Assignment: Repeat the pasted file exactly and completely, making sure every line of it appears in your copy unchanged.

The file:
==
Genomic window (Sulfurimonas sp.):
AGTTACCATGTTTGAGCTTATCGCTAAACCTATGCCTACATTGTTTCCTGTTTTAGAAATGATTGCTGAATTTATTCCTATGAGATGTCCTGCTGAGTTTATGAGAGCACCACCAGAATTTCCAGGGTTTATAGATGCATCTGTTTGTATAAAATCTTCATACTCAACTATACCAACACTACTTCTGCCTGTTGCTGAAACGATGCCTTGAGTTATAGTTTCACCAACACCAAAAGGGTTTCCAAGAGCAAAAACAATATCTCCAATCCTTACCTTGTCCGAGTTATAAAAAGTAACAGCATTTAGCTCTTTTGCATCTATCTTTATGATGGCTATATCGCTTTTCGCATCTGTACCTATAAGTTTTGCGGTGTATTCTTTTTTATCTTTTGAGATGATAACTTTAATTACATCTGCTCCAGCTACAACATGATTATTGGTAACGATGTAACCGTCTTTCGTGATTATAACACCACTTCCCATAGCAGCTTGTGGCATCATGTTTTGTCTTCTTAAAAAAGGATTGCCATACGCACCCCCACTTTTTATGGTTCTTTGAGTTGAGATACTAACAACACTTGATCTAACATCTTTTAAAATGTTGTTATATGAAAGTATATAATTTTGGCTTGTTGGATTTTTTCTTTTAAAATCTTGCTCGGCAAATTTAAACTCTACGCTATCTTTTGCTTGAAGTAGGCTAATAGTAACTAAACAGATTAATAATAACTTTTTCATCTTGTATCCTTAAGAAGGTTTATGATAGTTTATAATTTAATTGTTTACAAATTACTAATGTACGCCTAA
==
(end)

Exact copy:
Genomic window (Sulfurimonas sp.):
AGTTACCATGTTTGAGCTTATCGCTAAACCTATGCCTACATTGTTTCCTGTTTTAGAAATGATTGCTGAATTTATTCCTATGAGATGTCCTGCTGAGTTTATGAGAGCACCACCAGAATTTCCAGGGTTTATAGATGCATCTGTTTGTATAAAATCTTCATACTCAACTATACCAACACTACTTCTGCCTGTTGCTGAAACGATGCCTTGAGTTATAGTTTCACCAACACCAAAAGGGTTTCCAAGAGCAAAAACAATATCTCCAATCCTTACCTTGTCCGAGTTATAAAAAGTAACAGCATTTAGCTCTTTTGCATCTATCTTTATGATGGCTATATCGCTTTTCGCATCTGTACCTATAAGTTTTGCGGTGTATTCTTTTTTATCTTTTGAGATGATAACTTTAATTACATCTGCTCCAGCTACAACATGATTATTGGTAACGATGTAACCGTCTTTCGTGATTATAACACCACTTCCCATAGCAGCTTGTGGCATCATGTTTTGTCTTCTTAAAAAAGGATTGCCATACGCACCCCCACTTTTTATGGTTCTTTGAGTTGAGATACTAACAACACTTGATCTAACATCTTTTAAAATGTTGTTATATGAAAGTATATAATTTTGGCTTGTTGGATTTTTTCTTTTAAAATCTTGCTCGGCAAATTTAAACTCTACGCTATCTTTTGCTTGAAGTAGGCTAATAGTAACTAAACAGATTAATAATAACTTTTTCATCTTGTATCCTTAAGAAGGTTTATGATAGTTTATAATTTAATTGTTTACAAATTACTAATGTACGCCTAA